I wish the world could look at images of beauty and resilience and feel compelled to act.
I wish people would see photographs by Nuru photographers, photos that capture the spirit and challenges of the life of the poor in the developing world, and share these photos, these stories, more than 70 million times. Not out of pity, but out of joy.
I wish that, at my local Starbucks at 6:30 on Saturday morning, instead of seeing Kony2012 posters in the window I’d see one of these beautiful photographs from Lagos, Nigeria; from Nairobi, Kenya; from Chennai or from Bhopal in India.
The Nuru project curates breathtaking images from around the world, shares them with the public and uses the proceeds to help nonprofits. Their first partnership was with Acumen Fund, and together with +acumen chapters, they have helped us raise more than $150,000.
The pictures tell a different story – one of connectedness, one of shared possibility, one of dignity.
I know this blog post and the Nuru site won’t get seen hundreds of millions of times. But if you love photography, maybe you will check out the site and buy a print for a dear friend. Maybe you will email the one photography buff you know and let them know about it. Maybe you’ll spread the word on Facebook and on Twitter about this “this gr8 stuff u hve 2 see NOW!!!”
Let’s start spreading a different story.
5 thoughts on “What I wish”
Someday I would love to have this discussion in person where you can read each others body language, see each others eyes as well as hearing each others words…. I see images of beauty and resilience and enjoy how they make me feel…. often I will share them in order to give a friend the same experience…. these images do not compel me to act. The Kony2012 movement compelled me to act. It stirred that raw human desire to join a movement to right a wrong. It spelled out the horrific injustices, offered steps to resolve it, and showed me a plausible solution and end to that particular injustice. I think it is REALLY cool and inspiring how one guy (with the help of a cute kid) could move so many to action… So I disagree 🙂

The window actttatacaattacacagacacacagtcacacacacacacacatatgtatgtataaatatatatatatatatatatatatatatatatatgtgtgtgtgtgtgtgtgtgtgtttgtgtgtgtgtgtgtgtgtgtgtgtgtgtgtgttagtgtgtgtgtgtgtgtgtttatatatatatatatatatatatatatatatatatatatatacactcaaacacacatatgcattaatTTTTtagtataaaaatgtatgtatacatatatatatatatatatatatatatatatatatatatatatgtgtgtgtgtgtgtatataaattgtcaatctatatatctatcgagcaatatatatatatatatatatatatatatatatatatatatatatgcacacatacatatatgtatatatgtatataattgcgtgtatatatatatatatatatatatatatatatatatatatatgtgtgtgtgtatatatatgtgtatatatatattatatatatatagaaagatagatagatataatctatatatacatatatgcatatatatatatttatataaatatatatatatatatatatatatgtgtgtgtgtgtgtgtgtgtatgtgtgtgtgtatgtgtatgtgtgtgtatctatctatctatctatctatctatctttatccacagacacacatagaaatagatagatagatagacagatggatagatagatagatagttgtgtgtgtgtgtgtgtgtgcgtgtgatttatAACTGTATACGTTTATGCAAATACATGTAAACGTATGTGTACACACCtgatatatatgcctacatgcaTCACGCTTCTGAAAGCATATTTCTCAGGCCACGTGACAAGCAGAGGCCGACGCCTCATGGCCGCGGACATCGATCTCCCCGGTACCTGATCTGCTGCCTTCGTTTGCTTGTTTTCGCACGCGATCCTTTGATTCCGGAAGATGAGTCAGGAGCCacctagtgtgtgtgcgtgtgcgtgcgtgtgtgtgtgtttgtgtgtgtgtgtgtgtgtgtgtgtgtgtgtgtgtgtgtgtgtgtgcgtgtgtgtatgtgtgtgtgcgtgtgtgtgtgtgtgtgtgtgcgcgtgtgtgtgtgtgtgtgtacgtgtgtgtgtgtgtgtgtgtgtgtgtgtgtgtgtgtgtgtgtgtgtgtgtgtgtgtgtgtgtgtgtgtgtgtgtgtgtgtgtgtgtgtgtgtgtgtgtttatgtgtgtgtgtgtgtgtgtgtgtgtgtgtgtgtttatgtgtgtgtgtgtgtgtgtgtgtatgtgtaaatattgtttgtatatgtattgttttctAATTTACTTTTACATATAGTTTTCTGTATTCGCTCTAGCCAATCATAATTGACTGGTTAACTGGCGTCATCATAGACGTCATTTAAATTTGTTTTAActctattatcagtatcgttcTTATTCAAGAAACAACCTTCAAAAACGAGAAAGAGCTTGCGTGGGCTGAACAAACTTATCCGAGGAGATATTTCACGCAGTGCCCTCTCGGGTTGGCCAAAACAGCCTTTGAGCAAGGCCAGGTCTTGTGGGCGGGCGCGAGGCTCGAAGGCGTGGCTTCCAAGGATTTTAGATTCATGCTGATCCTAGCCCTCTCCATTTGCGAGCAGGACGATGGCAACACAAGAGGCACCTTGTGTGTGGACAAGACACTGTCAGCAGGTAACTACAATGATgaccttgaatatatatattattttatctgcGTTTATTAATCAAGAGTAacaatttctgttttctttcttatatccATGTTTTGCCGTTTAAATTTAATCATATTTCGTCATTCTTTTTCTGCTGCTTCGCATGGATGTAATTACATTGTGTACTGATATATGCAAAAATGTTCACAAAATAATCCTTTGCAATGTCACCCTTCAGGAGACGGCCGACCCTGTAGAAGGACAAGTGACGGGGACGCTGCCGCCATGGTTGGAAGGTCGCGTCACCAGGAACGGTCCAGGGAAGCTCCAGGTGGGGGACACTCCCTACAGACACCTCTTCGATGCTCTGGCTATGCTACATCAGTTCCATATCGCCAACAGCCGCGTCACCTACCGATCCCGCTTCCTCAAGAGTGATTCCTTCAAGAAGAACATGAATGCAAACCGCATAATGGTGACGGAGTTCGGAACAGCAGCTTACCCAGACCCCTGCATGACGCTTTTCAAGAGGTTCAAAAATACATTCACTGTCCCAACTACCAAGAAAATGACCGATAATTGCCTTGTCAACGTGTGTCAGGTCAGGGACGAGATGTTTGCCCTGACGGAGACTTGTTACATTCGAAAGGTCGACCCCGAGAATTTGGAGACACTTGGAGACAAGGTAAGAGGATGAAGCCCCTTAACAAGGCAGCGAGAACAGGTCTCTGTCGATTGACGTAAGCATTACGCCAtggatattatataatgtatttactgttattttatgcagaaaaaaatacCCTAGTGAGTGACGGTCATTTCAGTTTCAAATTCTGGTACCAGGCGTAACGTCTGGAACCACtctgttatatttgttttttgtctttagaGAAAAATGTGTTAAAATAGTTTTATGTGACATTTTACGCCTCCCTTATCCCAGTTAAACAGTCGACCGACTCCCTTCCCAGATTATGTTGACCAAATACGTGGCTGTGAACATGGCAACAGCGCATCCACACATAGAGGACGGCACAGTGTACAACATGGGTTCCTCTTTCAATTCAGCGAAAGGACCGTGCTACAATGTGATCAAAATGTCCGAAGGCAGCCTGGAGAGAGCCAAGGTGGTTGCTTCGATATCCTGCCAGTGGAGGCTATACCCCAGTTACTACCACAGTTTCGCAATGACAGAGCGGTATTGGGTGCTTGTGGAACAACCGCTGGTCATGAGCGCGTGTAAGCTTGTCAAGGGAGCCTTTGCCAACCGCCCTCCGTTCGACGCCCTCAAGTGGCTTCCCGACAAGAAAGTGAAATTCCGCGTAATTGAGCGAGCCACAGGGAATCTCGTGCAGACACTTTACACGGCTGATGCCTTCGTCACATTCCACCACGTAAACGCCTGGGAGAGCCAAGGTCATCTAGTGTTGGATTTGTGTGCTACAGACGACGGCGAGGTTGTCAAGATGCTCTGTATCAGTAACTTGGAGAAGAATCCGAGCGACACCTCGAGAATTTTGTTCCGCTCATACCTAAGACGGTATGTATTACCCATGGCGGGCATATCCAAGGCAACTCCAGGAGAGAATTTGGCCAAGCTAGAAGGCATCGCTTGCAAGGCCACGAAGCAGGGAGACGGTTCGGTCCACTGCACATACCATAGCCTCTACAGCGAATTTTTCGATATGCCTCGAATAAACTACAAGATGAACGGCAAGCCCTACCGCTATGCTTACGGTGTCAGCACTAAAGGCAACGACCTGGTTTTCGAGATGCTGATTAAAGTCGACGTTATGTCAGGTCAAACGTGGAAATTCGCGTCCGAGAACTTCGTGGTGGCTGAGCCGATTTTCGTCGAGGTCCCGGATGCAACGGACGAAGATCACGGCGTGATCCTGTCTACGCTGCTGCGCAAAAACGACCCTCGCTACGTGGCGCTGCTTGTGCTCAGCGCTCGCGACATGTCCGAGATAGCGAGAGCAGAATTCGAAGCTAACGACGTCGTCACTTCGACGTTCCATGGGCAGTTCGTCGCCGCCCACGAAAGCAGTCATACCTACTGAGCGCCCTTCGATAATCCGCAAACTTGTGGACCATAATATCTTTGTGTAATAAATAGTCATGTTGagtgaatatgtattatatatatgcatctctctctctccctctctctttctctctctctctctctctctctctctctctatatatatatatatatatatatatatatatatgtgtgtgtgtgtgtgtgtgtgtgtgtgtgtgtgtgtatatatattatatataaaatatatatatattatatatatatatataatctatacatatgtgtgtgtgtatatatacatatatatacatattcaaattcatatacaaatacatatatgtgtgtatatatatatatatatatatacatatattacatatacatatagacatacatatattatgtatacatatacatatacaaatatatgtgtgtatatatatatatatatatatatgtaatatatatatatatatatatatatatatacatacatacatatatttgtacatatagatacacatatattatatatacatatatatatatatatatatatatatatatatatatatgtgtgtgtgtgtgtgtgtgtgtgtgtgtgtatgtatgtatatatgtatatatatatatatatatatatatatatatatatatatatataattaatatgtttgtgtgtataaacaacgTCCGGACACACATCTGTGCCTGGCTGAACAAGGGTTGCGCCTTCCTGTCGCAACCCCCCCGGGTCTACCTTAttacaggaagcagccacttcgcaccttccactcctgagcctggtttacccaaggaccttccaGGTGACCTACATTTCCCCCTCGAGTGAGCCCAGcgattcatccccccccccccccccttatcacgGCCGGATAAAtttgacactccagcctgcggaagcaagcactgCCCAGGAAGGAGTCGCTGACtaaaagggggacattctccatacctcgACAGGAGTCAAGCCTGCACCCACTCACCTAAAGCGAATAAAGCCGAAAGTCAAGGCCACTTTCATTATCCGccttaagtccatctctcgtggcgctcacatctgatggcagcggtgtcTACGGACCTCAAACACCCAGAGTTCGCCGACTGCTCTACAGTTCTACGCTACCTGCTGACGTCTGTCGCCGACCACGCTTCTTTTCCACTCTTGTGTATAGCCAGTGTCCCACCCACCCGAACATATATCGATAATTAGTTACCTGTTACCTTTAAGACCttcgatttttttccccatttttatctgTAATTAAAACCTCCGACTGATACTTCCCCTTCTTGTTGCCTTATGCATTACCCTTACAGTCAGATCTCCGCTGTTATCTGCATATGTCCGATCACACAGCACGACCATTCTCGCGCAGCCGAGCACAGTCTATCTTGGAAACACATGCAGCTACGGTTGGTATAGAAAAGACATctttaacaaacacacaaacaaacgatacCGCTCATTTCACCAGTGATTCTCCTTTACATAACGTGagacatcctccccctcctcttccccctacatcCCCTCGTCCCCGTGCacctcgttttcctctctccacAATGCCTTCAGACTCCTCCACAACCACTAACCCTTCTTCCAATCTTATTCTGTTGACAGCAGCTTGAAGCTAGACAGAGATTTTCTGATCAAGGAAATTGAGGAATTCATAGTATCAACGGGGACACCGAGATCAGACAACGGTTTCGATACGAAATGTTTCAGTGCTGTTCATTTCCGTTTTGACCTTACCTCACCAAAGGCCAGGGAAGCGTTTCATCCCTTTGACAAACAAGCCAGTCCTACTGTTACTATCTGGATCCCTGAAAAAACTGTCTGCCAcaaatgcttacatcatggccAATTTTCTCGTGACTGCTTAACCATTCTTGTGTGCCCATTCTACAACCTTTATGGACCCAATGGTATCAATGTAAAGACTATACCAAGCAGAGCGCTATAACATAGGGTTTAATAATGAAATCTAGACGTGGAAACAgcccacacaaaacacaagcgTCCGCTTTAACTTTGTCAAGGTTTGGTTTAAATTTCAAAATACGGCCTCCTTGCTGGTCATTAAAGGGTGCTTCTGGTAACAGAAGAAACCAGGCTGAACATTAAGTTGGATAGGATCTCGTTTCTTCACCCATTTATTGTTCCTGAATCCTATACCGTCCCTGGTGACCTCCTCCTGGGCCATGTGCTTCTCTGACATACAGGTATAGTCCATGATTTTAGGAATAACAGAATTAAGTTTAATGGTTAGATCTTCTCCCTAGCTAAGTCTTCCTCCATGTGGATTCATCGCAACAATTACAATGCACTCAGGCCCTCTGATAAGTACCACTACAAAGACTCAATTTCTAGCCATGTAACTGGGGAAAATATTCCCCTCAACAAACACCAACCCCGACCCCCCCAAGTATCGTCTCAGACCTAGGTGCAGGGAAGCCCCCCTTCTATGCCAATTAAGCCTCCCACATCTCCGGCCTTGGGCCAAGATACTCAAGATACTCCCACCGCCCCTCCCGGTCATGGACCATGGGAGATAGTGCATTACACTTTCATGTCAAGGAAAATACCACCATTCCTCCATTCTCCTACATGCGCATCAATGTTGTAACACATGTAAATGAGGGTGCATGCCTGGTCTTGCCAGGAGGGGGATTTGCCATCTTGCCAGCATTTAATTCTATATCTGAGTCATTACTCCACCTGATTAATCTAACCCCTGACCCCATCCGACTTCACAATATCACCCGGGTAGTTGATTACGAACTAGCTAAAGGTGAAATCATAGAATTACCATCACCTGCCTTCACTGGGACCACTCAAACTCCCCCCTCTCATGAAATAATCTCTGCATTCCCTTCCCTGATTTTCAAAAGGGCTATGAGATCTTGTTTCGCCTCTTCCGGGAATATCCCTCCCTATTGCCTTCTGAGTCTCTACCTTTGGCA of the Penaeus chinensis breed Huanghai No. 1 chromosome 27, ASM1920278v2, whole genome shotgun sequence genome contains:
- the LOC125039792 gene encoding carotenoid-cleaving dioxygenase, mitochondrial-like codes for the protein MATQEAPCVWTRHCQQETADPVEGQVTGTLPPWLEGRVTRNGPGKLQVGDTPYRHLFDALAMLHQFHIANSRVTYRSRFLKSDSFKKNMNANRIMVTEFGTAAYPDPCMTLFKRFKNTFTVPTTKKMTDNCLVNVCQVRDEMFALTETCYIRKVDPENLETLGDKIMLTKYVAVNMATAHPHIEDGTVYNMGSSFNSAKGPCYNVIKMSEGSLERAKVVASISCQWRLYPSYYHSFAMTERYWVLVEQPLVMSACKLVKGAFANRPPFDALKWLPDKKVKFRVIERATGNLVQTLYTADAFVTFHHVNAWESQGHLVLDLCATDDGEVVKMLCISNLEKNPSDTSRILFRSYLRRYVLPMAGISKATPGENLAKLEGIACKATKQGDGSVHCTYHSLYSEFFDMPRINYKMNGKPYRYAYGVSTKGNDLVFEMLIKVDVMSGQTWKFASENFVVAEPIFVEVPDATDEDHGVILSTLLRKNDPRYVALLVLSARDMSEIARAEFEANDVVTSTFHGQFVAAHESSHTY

I think the Kony 2012 movement is creative. It’s getting attention of those who might not usually be stirred to act because the documentary presents the scary truth in plain English and in black and white. Unfortunately these struggles aren’t black and white. The images shown here tell a story to those that want to sit and listen and embrace the gray. Black and white storytelling is convenient and simple. Where’s the gray celebrating joy and embracing humankind even if there is suffering? It’s here in these images, telling the story to those who want to give their time to sit, listen and act.
In our attempt to bring some closure to this #Kony2012 debacle (see: http://www.how-matters.org/2012/03/12/searching-for-closure-a-kony2012-postscript/), we discussed the value of making issues “sexy.” Learning about the Nuru Project has reminded me that it’s actually about the authentic. Thanks for sharing this genuinely compelling initiative.
when i was watching the video i was thinking about how wigged out i would feel if you made a video of yourself explaining child soldiers to your kids. these are amazing portrayals of beauty and grace you can show a 5-year old!
I appreciate how the Nuru project uses real talent and a real product to make change possible through consumerism.